A national energy plan proposed last week by President Obama could have a paradoxical impact on the nation’s energy bills. It is likely to raise electricity prices by forcing utilities to use certain sources of energy, but it could lower energy bills by offering people incentives to reduce the amount of electricity they consume.
According to an outline supplied by the White House, the energy plan would include a clean energy standards that would require that the United States get 80 percent of its energy from “clean” sources by 2035. These would include renewable sources such as wind and solar, nuclear and natural-gas plants, and coal plants that capture and store the carbon dioxide they produce. Currently about 40 percent of U.S. electricity comes from such sources.
The standard is an alternative to the climate and energy legislation that passed the House in 2009 but failed to pass the Senate last year. That legislation included a cap-and-trade system, limiting the total carbon-dioxide emissions from most sources but leaving it up to emitters whether to achieve the goal by switching to cleaner energy, promoting energy efficiency, or buying emissions credits from others.
In general, economists prefer cap-and-trade to clean-energy standards because it gives emitters more options for reducing their emissions, allowing them to choose the methods with the lowest costs. However, some economists say that in theory it’s possible to design a clean-energy standard so that it approaches the flexibility of a cap-and-trade system. “To the extent that the mandate says ‘I don’t care how you get there,’ then they come pretty close,” says Wallace Tyner, professor of agricultural economics at Purdue University.
Indeed, according to a White House fact sheet, a goal of the new standard is “to give utilities the flexibility to generate clean energy wherever it makes the most sense.” Therefore, the fact sheet says, “all clean sources—including renewables, nuclear power, efficient natural gas, and coal with carbon capture and sequestration—would count toward the goal.”
But even as the bill is being written in Washington, special interests are likely to intervene. “You can make it look exactly like cap-and-trade. The problem is that’s extremely unlikely to happen,” says Severin Borenstein, a professor in the Economic Analysis and Policy Group at the University of California, Berkeley. “It usually ends up getting highly politicized, so that every renewable-energy source says we need our special share of the pie,” he says. This forces utilities to use certain forms of clean energy regardless of price.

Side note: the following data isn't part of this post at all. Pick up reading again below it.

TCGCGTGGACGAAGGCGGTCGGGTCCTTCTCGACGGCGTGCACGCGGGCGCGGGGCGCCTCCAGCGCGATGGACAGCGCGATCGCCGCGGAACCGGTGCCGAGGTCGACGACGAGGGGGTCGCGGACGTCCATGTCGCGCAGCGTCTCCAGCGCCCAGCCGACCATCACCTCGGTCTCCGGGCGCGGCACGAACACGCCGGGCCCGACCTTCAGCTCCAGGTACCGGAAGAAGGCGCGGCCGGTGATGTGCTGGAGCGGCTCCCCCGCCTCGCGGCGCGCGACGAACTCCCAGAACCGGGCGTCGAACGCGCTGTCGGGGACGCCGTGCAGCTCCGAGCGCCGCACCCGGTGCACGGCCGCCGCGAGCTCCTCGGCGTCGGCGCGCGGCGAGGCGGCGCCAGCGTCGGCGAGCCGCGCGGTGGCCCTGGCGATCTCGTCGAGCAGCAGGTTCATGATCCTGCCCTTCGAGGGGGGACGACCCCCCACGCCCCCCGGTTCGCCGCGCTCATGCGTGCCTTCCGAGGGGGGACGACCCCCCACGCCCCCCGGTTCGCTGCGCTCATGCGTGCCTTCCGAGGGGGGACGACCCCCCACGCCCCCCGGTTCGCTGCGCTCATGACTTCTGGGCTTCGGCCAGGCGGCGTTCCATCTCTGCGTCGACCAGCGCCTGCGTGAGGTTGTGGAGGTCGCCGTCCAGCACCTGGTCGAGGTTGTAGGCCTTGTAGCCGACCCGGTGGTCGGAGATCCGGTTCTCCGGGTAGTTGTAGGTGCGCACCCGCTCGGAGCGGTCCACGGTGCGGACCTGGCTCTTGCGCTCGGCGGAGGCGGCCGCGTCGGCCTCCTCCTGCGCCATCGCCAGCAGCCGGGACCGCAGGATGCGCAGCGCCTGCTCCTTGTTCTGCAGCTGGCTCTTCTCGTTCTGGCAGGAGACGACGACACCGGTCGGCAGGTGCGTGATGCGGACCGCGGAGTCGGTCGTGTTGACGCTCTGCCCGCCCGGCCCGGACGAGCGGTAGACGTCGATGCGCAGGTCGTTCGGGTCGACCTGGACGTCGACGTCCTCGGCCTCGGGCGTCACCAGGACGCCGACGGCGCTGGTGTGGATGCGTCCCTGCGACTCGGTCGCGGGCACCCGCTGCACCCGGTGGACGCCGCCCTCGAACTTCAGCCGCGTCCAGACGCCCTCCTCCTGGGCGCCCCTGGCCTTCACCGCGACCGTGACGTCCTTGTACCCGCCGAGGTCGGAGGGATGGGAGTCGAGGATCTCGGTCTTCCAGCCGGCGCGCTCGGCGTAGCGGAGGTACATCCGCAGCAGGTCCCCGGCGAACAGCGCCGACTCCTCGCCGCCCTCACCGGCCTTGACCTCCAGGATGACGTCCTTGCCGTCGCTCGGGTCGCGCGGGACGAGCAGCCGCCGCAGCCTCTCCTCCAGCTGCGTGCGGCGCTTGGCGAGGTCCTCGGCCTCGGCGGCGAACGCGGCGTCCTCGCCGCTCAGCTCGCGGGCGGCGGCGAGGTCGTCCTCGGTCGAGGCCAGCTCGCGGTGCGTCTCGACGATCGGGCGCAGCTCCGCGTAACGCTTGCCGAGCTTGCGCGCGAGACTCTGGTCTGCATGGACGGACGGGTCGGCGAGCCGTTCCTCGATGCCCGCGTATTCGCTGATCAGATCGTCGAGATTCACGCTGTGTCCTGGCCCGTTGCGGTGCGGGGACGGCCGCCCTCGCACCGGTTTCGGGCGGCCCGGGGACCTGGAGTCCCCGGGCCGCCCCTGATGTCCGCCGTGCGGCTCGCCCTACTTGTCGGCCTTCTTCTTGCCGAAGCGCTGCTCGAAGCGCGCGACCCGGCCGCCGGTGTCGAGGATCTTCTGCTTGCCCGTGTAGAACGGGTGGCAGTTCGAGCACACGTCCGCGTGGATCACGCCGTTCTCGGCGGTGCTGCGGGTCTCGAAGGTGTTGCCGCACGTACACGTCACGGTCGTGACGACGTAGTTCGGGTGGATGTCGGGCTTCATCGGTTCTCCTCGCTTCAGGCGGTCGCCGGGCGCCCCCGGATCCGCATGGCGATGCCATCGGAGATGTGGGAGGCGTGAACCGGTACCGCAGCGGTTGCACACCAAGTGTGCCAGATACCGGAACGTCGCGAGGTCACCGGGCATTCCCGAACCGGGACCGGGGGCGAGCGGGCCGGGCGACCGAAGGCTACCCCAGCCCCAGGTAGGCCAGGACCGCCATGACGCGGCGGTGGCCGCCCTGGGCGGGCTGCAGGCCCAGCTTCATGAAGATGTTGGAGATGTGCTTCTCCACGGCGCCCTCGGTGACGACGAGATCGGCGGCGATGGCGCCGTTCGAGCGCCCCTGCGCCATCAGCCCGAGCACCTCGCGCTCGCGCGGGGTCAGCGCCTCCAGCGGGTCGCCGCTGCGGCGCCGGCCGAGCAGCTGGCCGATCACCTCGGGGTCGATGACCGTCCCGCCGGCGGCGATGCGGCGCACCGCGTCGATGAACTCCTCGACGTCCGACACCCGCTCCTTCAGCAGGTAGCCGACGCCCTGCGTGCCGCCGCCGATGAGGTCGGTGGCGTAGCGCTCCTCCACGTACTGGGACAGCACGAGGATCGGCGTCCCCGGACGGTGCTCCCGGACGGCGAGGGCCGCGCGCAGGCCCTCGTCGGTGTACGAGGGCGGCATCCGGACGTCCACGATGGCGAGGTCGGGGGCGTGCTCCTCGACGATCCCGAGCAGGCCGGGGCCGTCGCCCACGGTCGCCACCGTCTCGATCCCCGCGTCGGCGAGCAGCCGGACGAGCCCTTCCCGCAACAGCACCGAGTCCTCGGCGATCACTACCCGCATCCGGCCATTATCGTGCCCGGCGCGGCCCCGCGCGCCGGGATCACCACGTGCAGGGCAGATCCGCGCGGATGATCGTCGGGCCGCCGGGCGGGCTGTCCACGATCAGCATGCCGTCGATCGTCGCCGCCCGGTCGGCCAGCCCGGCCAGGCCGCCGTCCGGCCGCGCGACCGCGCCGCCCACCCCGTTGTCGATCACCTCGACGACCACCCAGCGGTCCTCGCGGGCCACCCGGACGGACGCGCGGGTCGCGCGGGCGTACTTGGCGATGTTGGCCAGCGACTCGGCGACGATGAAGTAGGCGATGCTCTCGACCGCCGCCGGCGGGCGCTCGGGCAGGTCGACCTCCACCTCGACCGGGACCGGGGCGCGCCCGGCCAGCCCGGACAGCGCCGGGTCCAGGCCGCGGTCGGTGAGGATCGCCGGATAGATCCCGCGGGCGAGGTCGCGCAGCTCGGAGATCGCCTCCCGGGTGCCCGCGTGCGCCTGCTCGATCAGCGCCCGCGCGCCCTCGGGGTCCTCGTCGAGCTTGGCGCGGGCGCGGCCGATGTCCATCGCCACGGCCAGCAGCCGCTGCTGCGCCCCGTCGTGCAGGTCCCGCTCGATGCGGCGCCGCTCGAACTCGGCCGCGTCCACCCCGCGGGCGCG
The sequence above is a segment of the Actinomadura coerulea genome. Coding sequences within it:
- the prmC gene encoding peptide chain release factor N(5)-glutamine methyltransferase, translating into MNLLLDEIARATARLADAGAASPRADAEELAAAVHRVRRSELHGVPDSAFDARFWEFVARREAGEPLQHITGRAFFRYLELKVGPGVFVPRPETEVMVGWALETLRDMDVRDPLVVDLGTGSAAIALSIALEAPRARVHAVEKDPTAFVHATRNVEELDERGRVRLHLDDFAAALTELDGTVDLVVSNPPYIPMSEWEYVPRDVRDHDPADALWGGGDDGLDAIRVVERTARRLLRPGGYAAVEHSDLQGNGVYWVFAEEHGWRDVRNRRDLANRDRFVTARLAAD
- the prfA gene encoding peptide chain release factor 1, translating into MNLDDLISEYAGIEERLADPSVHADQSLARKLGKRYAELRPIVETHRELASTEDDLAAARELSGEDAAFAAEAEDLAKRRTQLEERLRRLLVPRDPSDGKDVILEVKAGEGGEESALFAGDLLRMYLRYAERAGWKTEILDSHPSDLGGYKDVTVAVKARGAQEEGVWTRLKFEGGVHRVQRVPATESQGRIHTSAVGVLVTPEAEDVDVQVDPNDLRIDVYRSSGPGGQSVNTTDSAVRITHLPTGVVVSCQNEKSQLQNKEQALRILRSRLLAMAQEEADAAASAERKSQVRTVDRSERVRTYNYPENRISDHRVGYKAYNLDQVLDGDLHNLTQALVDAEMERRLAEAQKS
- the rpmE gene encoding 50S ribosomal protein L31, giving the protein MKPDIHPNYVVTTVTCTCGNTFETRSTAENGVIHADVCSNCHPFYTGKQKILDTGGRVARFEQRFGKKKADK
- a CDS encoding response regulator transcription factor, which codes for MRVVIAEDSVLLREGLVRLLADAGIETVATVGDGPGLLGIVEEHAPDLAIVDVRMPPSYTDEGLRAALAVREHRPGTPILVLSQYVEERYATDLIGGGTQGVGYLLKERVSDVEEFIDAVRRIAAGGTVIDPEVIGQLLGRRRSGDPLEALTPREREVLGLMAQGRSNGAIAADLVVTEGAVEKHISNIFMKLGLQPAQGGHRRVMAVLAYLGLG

Even if the system implemented is as flexible as possible, it is likely to increase electricity prices by forcing utilities away from one of the least expensive sources of electricity—conventional coal. But the increase might not be much more than it would have been without a policy, says Kevin Leahy, managing director of climate policy at Duke Energy, a major utility. Utilities are already shifting away from coal to natural gas, largely because of existing pollution controls, he says. “If you include natural gas in this policy, then you’re just going to see the world do what was going to do anyway, which is use natural gas,” Leahy says. But, he adds that “a lot would depend on the details.” For example, the White House has suggested that utilities using natural gas may receive only partial credit toward the clean-energy goal. So they may need to draw on sources of power such as solar or nuclear to a greater extent than they would have without a clean-energy standard, driving up electricity prices.
To offset the likely increases in electricity prices, the Obama plan includes energy-efficiency incentives. There are already many ways that people can affordably cut electricity consumption—such as buying more efficient lightbulbs and appliances, and installing better insulation. But, Wallace Tyner says, the evidence suggests that most consumers won’t make these investments, even if they pay for themselves in just a few months. “If they have to pay a little more, even if they get it back very quickly, they don’t do it,” he says. But in the past, energy-efficiency standards, tax credits, and other incentives—much like the ones Obama has proposed—have led consumers to adopt efficiency measures. If these measures save enough energy, he says, “you could end up with bills that are lower.”
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